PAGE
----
Vizio Smart TV owners who haven’t heard that the internet-connected televisions had been spying on them may find out about it directly from their Smart TV itself, according to the Hollywood Reporter.
The secret “feature” was exposed in November 2015, when journalistic watchdog ProPublica revealed that Vizio TVs track viewing habits and share them with advertisers.
Vizio’s technology works by analyzing snippets of the shows you’re watching, whether on traditional television or streaming Internet services such as Netflix. Vizio determines the date, time, channel of programs — as well as whether you watched them live or recorded. The viewing patterns are then connected your IP address – the Internet address that can be used to identify every device in a home, from your TV to a phone. –Propublica
Following the report, several class action lawsuits ensued which were consolidated. The company argued in court that it was innocent and only recorded customers anonymously, however a California Federal Judge disagreed, once in March and once in July, in a class action lawsuit against the company.
Vizio insisted that it was only collecting and sharing nonpersonal information such as IP addresses and zip codes, but the plaintiffs had researchers coming forward to say that it was easy to figure out who was watching what. –Hollywood Reporter
Last Wednesday, attorneys in the class action suit asked the same judge to extend the deadline for a preliminary settlement – originally scheduled to be publicly detailed on September 12, so that they can notify owners through their TVs.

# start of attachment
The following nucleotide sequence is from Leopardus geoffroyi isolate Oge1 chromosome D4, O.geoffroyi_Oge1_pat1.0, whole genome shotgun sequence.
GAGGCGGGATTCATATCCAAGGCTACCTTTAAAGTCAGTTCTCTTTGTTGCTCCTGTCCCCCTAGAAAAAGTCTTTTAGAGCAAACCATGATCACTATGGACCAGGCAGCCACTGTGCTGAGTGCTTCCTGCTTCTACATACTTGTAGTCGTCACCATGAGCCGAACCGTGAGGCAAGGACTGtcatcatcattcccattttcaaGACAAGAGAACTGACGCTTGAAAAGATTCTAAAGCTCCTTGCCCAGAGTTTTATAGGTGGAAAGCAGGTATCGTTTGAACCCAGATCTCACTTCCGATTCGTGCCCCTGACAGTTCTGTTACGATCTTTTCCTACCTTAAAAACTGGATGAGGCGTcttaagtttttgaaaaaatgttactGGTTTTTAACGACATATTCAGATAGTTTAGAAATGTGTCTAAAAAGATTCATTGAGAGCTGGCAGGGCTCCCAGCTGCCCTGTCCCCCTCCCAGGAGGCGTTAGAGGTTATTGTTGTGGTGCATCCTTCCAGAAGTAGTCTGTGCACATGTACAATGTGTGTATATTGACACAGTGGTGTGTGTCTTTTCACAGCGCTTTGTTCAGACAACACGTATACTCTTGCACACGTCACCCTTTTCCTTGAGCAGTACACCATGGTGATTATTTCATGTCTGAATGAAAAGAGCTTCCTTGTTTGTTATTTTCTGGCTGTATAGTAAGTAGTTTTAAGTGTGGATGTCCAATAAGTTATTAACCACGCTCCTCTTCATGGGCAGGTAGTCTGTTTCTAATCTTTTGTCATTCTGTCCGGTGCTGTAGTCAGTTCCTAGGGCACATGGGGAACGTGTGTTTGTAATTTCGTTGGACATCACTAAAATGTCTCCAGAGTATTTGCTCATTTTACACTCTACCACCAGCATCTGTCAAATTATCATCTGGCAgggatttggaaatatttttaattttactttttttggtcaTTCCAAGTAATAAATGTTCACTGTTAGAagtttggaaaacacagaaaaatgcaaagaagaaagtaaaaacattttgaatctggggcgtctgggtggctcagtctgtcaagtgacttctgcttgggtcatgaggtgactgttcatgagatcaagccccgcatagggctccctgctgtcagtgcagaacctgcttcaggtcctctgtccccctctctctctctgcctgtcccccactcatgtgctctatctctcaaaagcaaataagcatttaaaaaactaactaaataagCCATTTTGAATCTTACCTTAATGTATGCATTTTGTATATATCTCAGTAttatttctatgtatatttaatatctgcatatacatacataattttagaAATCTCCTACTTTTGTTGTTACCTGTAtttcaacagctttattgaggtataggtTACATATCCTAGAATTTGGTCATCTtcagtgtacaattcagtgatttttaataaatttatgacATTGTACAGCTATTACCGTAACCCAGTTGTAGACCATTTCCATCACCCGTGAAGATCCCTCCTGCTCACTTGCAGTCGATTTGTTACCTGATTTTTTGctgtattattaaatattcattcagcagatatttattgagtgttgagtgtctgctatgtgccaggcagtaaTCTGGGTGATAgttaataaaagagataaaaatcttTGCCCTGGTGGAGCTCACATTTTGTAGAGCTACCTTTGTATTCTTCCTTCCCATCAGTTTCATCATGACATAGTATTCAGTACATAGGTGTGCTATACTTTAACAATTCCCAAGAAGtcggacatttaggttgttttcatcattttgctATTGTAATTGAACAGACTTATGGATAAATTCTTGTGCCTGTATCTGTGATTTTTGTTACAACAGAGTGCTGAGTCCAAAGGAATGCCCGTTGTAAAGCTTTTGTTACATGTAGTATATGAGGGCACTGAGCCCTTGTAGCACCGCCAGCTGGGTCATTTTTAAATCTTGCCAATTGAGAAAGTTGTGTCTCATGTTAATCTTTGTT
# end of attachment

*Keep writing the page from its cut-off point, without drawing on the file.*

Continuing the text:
According to a court filing, “The Parties are developing a class notice program with direct notification to the class through VIZIO Smart TV displays, which requires testing to make sure any TV notice can be properly displayed and functions as intended. The additional time requested will allow the parties to confirm that the notice program proposed in the motion for preliminary approval is workable and satisfies applicable legal standards.”
Attorneys leading the class action say they wish to detail the terms of the settlement by October 3.
The Federal Trade Commission (FTC) also investigated the company, settling with Vizio for just $2.2 million – a slap on the wrist.
Vizio has legal issues all around – as the company has also been pursuing a separate fraud case against China’s LeEcho over a failed $2 billion merger, after the Smart TV manufacturer accused the Chinese company of misrepresenting its financial health and “concocting a secret plan to obtain confidential consumer information,” according to the Reporter.